Continuing past the “New Stream” flow from Step 3, make sure your stream criteria is confirmed and you are capturing a date range greater than 6 months before you click “Next: Forecast Method”, in the top right corner and then click Machine Learning (ML).
Trovata will produce four distinct forecasts for a given stream and allow the user to decide which one fits best. Each model is unique, and its characteristics are displayed above the graph in the grey section.
Each ML model provides forecasted values (in green) and actual values to compare against (in blue). You can see the characteristics of each model above the graph in the grey section.
The 4 models and their characteristics:
- Model 1 – Accurate and fast, meshes well with weekly seasonal trends but poorly on stock-like graphs, built from multiple regressors.
- Model 2 – Meshes well with general seasonal trends but poorly on stock-like graphs, built from multiple regressors.
- Model 3 – Great at weekly, monthly, and quarterly seasonal trends, performs poorly on stock-like data, built from lagged based regressors.
- Model 4 – Works well for arbitrary stock-like data, performs poorly on fluctuating seasonal trends, built from a system of neural networks.
Once you’ve decided on a forecast model, click “Done” and make sure to add your stream to your forecast.
To add a stream to a forecast, first select the forecast, click the three dots in the top right corner, click “Settings”, select the “Data Sources” tab and click the CTA for “Add/Remove Sources.” Check the Data Stream that you wish to add and click “Done” to save your changes.
Step 5: Monitor, Learn, and Refine Stream Assumptions
At first, it’s best to monitor a new forecast daily in order to evaluate your initial assumptions.
This can be done most effectively by comparing your forecasted values to your actuals at a stream level, given that your data is being appropriately refreshed with reliable actuals.
In Trovata, we provide an automated feed of actual transactions directly from your banking provider that are seamlessly appended into the applicable forecast stream, so that you can focus on managing forecast assumptions and not waste time manually pulling, cleaning, and updating your model with different formats of downloaded transactions.
The best way to evaluate forecast performance is to review the variance of each stream.
In the screenshot above, you can see that each stream includes Forecasted Values, Actuals, and a variance percentage that compares the two. The configuration icon in the top right corner of the table allows you to hide rows for Actuals and variance percentages.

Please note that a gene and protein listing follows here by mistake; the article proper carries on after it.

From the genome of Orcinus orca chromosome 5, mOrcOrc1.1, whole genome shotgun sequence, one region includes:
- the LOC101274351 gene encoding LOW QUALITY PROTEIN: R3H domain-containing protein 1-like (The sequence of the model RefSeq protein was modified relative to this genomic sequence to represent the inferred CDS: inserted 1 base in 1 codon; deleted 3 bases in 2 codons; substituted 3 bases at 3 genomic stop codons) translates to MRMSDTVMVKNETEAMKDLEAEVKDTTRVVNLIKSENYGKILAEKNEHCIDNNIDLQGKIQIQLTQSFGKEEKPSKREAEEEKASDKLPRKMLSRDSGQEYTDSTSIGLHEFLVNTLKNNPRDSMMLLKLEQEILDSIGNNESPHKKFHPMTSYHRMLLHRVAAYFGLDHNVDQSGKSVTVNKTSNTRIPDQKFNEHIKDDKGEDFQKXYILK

Depending on the stream type (Analysis-based, Invoice-based, or manual), you can work on refining assumptions for each stream in the “Data Stream” section of the app and have the changes impact all forecasts that they are part of.
Step 6: Explore Various Scenarios in Your 13-Week Forecast
After you’ve established a “base” 13-week forecast, we recommend duplicating this forecast in order to test different scenarios.
In Trovata, click the three dots in the top right corner and select the “Duplicate” button, and input a name.
Then, add factors to the duplicated version of your forecast, and review its impact in your new scenario.
To add a factor, click the three dots in the top right corner of the forecast, click “Settings,” and select the “Factors” tab on the far right side.
Here is where you can choose a stream featured in your forecast and add a percentage increase or decrease to the forecasted values during a specific time period.
In the example below, I decreased my two revenue streams by 25% each week between 11/1 and 12/31.
The flexibility of our forecasting tool encourages on-the-fly scenario testing, which is important to understand how various impacts to cash flows and market conditions may impact the overall health of a business.
Get Better Cash Insights to Drive Better Decisions
I hope this helped you better understand the benefits, challenges, and steps to make your 13-week cash flow forecast! When done right, cash forecasting helps your team be prepared for whatever scenarios it might face in the future, mitigating the disastrous effects of unforeseen events like the pandemic on your business operations.
I may be biased, but the key to creating a fast and reliable forecast quickly is to use a cash forecasting platform that makes the process seamless.
That’s because, without a platform like Trovata, if you want to run a scenario analysis or generate a forecast, you have to start with a clean data set every time. You’d have to go into every single one of your bank portals, consolidate your transactions and balances, and place them in one spreadsheet, hopefully without any errors. Time to try a better way to forecast cash flow, using automation and machine learning.
Curious to see it in action? Book a demo today.